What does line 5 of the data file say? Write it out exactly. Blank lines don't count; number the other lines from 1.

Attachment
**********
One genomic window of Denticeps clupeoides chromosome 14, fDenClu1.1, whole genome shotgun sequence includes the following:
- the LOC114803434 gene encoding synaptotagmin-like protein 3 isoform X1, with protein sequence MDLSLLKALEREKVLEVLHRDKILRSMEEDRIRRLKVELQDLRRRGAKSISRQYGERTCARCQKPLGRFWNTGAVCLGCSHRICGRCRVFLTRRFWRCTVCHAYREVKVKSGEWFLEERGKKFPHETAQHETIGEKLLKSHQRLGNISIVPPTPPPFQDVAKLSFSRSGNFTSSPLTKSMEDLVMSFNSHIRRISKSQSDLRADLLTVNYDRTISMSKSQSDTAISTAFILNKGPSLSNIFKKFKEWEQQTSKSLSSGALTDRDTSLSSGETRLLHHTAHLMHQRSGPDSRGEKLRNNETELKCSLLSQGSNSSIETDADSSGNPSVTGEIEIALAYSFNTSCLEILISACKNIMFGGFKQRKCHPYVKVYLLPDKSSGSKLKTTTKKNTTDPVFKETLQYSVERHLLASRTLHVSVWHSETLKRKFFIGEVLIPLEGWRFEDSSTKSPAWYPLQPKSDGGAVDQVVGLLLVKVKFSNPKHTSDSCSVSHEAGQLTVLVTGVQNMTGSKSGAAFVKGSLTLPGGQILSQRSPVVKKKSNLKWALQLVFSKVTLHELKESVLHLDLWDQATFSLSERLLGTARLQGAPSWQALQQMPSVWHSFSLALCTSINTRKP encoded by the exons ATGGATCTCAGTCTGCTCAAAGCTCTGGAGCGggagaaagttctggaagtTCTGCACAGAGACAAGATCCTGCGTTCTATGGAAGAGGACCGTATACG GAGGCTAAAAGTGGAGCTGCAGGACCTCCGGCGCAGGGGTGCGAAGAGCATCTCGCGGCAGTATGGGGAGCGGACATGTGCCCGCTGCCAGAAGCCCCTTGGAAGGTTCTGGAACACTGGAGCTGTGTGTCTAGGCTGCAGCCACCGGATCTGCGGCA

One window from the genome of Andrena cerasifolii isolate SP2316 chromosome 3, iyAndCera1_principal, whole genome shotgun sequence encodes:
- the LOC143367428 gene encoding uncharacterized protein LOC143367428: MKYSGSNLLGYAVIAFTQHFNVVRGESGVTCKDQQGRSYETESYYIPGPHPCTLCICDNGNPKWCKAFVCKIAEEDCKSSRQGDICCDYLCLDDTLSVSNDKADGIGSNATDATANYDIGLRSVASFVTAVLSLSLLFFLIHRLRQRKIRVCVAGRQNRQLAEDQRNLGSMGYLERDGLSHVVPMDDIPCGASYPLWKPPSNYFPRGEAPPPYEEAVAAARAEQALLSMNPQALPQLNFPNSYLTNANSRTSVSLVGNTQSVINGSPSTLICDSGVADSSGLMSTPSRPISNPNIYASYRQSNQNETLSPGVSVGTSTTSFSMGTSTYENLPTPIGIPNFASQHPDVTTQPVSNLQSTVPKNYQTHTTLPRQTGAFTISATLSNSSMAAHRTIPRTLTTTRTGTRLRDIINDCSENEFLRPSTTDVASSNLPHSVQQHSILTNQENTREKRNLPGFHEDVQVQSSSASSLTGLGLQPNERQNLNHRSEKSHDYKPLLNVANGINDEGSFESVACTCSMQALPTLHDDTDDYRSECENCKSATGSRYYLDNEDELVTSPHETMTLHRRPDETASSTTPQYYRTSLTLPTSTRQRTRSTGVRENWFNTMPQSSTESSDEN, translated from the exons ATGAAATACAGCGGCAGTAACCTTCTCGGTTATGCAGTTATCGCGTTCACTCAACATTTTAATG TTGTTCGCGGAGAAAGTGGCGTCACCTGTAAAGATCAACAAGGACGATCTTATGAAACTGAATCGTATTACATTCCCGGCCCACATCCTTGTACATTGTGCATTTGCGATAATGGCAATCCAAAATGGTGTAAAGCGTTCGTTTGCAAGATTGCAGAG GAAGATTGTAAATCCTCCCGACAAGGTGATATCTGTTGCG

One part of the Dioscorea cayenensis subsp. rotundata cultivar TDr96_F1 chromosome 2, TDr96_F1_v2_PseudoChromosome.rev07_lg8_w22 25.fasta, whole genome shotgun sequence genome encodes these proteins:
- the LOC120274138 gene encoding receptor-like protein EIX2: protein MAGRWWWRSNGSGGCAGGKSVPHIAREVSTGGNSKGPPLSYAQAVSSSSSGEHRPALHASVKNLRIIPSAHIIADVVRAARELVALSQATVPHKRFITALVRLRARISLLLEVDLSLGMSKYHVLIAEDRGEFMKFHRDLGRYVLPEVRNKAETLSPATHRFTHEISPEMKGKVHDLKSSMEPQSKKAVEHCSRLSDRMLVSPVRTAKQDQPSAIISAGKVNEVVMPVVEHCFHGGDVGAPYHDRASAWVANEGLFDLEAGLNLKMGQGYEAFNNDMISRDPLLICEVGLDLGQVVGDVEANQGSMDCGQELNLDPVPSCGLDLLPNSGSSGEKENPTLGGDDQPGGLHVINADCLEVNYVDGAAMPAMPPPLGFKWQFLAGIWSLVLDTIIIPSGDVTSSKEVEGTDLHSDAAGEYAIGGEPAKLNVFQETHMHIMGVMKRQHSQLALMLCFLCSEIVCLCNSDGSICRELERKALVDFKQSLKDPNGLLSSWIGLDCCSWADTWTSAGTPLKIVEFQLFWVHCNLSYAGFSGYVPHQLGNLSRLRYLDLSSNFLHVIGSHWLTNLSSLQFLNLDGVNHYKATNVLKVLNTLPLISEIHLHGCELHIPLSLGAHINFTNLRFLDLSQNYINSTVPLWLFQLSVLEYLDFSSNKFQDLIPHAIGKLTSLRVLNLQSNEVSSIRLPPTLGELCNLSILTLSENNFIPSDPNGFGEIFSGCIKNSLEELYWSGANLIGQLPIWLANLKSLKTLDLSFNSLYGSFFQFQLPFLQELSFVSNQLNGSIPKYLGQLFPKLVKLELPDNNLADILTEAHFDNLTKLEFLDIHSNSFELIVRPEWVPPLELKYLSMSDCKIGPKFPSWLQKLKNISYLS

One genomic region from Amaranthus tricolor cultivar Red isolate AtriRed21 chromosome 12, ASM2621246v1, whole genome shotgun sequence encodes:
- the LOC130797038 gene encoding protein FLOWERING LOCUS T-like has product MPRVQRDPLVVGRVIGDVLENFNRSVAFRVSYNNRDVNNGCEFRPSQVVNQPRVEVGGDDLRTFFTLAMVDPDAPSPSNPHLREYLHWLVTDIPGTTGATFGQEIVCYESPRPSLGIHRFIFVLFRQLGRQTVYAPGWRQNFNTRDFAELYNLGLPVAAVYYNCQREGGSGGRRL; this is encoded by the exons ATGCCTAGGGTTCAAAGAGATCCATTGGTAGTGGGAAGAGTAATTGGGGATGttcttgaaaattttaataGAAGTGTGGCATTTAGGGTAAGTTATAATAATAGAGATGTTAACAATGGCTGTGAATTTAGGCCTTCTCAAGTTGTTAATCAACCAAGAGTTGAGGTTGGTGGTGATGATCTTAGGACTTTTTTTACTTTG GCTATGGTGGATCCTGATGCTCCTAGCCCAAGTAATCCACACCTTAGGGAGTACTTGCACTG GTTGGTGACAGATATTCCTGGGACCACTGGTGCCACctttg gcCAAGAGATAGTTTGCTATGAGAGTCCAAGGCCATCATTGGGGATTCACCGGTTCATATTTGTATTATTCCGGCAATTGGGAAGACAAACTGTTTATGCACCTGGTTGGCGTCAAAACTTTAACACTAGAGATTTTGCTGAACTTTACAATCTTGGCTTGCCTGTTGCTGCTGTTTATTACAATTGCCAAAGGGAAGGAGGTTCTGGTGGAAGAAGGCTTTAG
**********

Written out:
One part of the Dioscorea cayenensis subsp. rotundata cultivar TDr96_F1 chromosome 2, TDr96_F1_v2_PseudoChromosome.rev07_lg8_w22 25.fasta, whole genome shotgun sequence genome encodes these proteins: